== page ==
If you caught Jimmy Kimmel Live! last Wednesday, you may have wondered about the night’s mysterious musical act. This indie band didn't have longtime fans clearing their DVR queues in anticipation. Neither were they on the show based on the strength of a million dollar record deal a la Kreayshawn, the rap phenomenon who performed on the show the night before. In fact, Monsters Calling Home, the likeable indie folk band who made their national debut last week, still have no record label behind them at all. They do, however, have Hondas.
“We thought it would be an interesting gimmick if we recorded in our Hondas,” Alex Hwang, the band’s lead singer, told the Huffington Post over the phone. The gimmick in question -- a video for the band's breezy track “Fight To Keep" -- worked. In it, Hwang and his bandmates Daniel Chae, John Chong, Sally Kang, Joe Chun and Jennifer Rim, who at the time couldn’t afford a studio space, switch off playing their instruments inside the cramped interiors of their Honda Fit, Accord and CRV.
Why such particular taste in car brands? “We always joke that maybe it’s because we’re all Asian," Hwang laughed, a nod to the Asian blogger line that "Honda Civics are an Asian car." Hwang's and his bandmates' parents emigrated from Korea, a move that inspired the West Coast band's name. Not quite American, and no longer Korean, their parents are “monsters trying to figure out where they call home," Hwang said.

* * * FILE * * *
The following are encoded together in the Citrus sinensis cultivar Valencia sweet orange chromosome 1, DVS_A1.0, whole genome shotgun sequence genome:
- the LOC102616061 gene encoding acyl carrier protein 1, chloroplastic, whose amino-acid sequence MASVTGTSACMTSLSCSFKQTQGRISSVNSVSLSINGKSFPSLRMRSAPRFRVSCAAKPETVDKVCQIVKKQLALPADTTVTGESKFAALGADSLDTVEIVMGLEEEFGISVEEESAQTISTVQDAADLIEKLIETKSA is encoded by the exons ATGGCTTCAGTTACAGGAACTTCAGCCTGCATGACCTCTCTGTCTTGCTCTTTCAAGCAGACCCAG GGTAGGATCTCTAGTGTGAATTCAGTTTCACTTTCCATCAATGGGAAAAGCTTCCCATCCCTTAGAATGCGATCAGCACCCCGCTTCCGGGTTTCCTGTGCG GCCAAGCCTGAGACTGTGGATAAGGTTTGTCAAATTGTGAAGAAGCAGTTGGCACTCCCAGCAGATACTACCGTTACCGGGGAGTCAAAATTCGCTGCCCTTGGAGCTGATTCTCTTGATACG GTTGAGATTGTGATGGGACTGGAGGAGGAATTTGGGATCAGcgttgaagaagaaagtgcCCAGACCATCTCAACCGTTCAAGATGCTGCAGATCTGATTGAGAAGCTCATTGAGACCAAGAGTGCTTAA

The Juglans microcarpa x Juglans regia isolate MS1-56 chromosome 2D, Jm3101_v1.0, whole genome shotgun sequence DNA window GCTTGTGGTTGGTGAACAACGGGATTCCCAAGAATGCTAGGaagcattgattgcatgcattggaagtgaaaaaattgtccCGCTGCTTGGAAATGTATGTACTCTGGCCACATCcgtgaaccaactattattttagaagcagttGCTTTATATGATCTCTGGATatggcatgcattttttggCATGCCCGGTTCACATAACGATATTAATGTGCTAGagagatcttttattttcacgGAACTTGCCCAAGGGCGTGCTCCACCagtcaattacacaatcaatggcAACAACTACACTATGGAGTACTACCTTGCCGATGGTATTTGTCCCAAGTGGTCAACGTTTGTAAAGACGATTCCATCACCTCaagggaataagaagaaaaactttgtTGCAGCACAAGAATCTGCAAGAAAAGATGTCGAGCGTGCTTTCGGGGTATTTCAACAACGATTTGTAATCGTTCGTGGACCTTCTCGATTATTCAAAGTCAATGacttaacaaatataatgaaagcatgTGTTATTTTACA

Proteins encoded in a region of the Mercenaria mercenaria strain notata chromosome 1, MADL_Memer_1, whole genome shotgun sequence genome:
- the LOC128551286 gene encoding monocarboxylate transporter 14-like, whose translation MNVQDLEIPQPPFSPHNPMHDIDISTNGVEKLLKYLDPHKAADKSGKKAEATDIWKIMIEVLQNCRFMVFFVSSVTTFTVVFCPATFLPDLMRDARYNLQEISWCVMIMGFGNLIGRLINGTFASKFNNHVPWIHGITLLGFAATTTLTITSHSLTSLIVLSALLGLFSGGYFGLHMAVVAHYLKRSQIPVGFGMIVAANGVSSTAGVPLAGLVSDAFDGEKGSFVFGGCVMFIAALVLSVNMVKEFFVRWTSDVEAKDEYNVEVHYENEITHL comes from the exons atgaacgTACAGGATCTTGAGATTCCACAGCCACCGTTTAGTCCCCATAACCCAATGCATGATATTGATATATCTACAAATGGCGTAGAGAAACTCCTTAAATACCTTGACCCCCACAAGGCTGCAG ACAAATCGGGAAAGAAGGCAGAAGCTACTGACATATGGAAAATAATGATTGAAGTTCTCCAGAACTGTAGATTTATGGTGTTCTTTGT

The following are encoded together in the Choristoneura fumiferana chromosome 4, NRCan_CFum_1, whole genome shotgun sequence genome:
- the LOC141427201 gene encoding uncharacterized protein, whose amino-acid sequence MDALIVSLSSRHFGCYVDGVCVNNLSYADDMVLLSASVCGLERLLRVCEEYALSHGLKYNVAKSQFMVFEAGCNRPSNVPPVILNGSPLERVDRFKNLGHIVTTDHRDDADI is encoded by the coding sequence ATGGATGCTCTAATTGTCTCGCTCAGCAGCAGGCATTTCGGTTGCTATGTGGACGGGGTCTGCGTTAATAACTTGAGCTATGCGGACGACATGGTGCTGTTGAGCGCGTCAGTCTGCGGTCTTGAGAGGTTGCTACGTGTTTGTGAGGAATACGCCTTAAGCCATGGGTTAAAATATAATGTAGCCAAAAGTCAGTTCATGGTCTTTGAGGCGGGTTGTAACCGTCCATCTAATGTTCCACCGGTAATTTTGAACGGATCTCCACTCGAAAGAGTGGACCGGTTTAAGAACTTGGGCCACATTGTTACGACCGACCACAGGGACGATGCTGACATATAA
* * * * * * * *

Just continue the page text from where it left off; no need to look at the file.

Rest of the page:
The band uploaded the video experiment in April and didn't expect much, but the footage ran an upward viral course charted by "a series of random people sending it" to Rubin Postaer and Associates, Honda’s advertising agency, Hwang said. In September, Honda booked the fledgling band for a show purportedly in front of hundreds of executives. For Hwang and his bandmates, this seemed like a lucky break. But when the band arrived, they were told -- while being filmed, naturally -- that the booking was bogus. The good news? They were to perform live on Kimmel’s show.
Take a look at the "Surprising Monsters Calling Home" video, posted below, and tell us you aren’t rooting for the heroes of this automobile-inspired fairy tale. If you find yourself wanting to buy a Honda by the end, you probably aren't alone. At least -- Hwang insists -- "they're dependable."
Correction: In an earlier version of this article, we misspelled Alex Hwang's last name. We apologize for the error.
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